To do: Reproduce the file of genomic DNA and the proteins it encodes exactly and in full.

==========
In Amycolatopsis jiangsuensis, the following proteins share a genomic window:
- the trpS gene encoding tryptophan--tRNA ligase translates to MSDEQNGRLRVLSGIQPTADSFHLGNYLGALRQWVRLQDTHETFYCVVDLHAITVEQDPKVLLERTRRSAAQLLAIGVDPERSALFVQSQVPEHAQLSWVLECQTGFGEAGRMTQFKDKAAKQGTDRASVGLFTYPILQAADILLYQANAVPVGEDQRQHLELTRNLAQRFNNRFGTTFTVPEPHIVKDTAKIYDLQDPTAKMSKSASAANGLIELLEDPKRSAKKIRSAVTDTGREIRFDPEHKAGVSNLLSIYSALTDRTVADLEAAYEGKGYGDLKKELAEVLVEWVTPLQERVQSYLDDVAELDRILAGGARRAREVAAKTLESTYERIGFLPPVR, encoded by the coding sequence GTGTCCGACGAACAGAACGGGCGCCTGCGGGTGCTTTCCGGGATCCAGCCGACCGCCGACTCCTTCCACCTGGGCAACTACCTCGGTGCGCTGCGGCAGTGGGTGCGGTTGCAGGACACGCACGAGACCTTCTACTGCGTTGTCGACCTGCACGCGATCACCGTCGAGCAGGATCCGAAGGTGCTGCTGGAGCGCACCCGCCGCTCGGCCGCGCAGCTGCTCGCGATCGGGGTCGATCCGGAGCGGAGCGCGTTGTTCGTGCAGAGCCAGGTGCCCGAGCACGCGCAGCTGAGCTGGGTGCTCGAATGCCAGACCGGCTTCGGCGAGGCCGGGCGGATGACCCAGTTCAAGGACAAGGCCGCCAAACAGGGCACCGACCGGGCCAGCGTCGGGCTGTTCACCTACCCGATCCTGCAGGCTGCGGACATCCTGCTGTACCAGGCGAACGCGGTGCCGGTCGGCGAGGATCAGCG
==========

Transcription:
In Amycolatopsis jiangsuensis, the following proteins share a genomic window:
- the trpS gene encoding tryptophan--tRNA ligase translates to MSDEQNGRLRVLSGIQPTADSFHLGNYLGALRQWVRLQDTHETFYCVVDLHAITVEQDPKVLLERTRRSAAQLLAIGVDPERSALFVQSQVPEHAQLSWVLECQTGFGEAGRMTQFKDKAAKQGTDRASVGLFTYPILQAADILLYQANAVPVGEDQRQHLELTRNLAQRFNNRFGTTFTVPEPHIVKDTAKIYDLQDPTAKMSKSASAANGLIELLEDPKRSAKKIRSAVTDTGREIRFDPEHKAGVSNLLSIYSALTDRTVADLEAAYEGKGYGDLKKELAEVLVEWVTPLQERVQSYLDDVAELDRILAGGARRAREVAAKTLESTYERIGFLPPVR, encoded by the coding sequence GTGTCCGACGAACAGAACGGGCGCCTGCGGGTGCTTTCCGGGATCCAGCCGACCGCCGACTCCTTCCACCTGGGCAACTACCTCGGTGCGCTGCGGCAGTGGGTGCGGTTGCAGGACACGCACGAGACCTTCTACTGCGTTGTCGACCTGCACGCGATCACCGTCGAGCAGGATCCGAAGGTGCTGCTGGAGCGCACCCGCCGCTCGGCCGCGCAGCTGCTCGCGATCGGGGTCGATCCGGAGCGGAGCGCGTTGTTCGTGCAGAGCCAGGTGCCCGAGCACGCGCAGCTGAGCTGGGTGCTCGAATGCCAGACCGGCTTCGGCGAGGCCGGGCGGATGACCCAGTTCAAGGACAAGGCCGCCAAACAGGGCACCGACCGGGCCAGCGTCGGGCTGTTCACCTACCCGATCCTGCAGGCTGCGGACATCCTGCTGTACCAGGCGAACGCGGTGCCGGTCGGCGAGGATCAGCG